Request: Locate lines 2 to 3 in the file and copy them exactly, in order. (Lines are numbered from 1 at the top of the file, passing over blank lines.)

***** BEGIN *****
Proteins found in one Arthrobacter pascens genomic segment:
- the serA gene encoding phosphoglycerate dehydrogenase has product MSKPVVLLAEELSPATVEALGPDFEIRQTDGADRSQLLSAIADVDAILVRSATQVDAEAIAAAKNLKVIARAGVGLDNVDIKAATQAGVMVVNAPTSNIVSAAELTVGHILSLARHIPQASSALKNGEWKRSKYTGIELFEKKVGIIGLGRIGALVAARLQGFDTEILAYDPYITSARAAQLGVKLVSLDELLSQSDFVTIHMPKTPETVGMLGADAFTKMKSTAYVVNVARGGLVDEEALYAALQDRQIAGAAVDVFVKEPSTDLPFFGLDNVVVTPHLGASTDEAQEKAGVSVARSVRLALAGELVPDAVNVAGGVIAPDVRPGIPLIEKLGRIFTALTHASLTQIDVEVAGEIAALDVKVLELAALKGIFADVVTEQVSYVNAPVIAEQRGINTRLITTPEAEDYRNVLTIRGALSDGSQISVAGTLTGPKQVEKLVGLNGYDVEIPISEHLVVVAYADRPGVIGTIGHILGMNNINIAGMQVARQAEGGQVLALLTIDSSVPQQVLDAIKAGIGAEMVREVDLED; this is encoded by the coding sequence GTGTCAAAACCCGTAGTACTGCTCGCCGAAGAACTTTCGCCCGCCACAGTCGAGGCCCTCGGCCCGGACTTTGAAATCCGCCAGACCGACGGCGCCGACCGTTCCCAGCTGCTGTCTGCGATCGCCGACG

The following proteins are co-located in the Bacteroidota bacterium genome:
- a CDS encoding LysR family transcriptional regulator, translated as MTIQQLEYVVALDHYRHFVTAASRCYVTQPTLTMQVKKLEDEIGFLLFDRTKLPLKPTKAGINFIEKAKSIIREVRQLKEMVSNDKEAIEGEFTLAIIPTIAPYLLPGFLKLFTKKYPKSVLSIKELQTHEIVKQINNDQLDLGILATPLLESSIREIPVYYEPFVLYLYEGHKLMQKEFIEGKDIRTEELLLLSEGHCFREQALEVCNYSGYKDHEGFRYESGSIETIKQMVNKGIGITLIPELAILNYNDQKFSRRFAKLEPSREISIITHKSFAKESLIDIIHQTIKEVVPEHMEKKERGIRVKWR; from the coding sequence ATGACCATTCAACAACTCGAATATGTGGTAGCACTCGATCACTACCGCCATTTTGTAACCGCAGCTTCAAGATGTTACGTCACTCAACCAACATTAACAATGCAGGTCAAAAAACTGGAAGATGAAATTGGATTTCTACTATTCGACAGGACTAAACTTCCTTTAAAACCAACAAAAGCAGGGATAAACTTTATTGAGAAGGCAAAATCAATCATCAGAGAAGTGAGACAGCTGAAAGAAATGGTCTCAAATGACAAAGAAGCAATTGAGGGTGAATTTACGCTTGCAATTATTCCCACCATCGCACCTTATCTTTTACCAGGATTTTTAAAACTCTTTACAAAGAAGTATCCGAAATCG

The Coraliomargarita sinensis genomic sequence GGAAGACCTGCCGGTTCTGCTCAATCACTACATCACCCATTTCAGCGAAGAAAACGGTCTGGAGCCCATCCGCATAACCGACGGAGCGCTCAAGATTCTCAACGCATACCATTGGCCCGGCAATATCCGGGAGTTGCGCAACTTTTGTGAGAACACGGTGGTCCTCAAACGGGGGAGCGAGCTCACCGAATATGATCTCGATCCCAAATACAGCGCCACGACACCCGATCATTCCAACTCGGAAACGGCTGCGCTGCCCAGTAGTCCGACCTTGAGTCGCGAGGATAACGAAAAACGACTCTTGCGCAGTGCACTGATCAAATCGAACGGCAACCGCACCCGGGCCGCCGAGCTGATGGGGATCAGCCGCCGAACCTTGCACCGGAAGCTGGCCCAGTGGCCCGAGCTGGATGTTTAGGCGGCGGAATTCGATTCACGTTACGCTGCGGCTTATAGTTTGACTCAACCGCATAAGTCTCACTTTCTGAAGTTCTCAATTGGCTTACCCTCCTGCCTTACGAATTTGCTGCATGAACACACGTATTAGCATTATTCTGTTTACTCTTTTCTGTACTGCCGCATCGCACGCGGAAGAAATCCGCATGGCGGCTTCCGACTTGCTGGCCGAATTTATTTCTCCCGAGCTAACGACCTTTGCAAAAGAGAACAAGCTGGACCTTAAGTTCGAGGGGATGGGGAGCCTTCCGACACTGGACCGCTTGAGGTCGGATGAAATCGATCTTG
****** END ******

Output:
- the serA gene encoding phosphoglycerate dehydrogenase has product MSKPVVLLAEELSPATVEALGPDFEIRQTDGADRSQLLSAIADVDAILVRSATQVDAEAIAAAKNLKVIARAGVGLDNVDIKAATQAGVMVVNAPTSNIVSAAELTVGHILSLARHIPQASSALKNGEWKRSKYTGIELFEKKVGIIGLGRIGALVAARLQGFDTEILAYDPYITSARAAQLGVKLVSLDELLSQSDFVTIHMPKTPETVGMLGADAFTKMKSTAYVVNVARGGLVDEEALYAALQDRQIAGAAVDVFVKEPSTDLPFFGLDNVVVTPHLGASTDEAQEKAGVSVARSVRLALAGELVPDAVNVAGGVIAPDVRPGIPLIEKLGRIFTALTHASLTQIDVEVAGEIAALDVKVLELAALKGIFADVVTEQVSYVNAPVIAEQRGINTRLITTPEAEDYRNVLTIRGALSDGSQISVAGTLTGPKQVEKLVGLNGYDVEIPISEHLVVVAYADRPGVIGTIGHILGMNNINIAGMQVARQAEGGQVLALLTIDSSVPQQVLDAIKAGIGAEMVREVDLED; this is encoded by the coding sequence GTGTCAAAACCCGTAGTACTGCTCGCCGAAGAACTTTCGCCCGCCACAGTCGAGGCCCTCGGCCCGGACTTTGAAATCCGCCAGACCGACGGCGCCGACCGTTCCCAGCTGCTGTCTGCGATCGCCGACG

The following proteins are co-located in the Bacteroidota bacterium genome: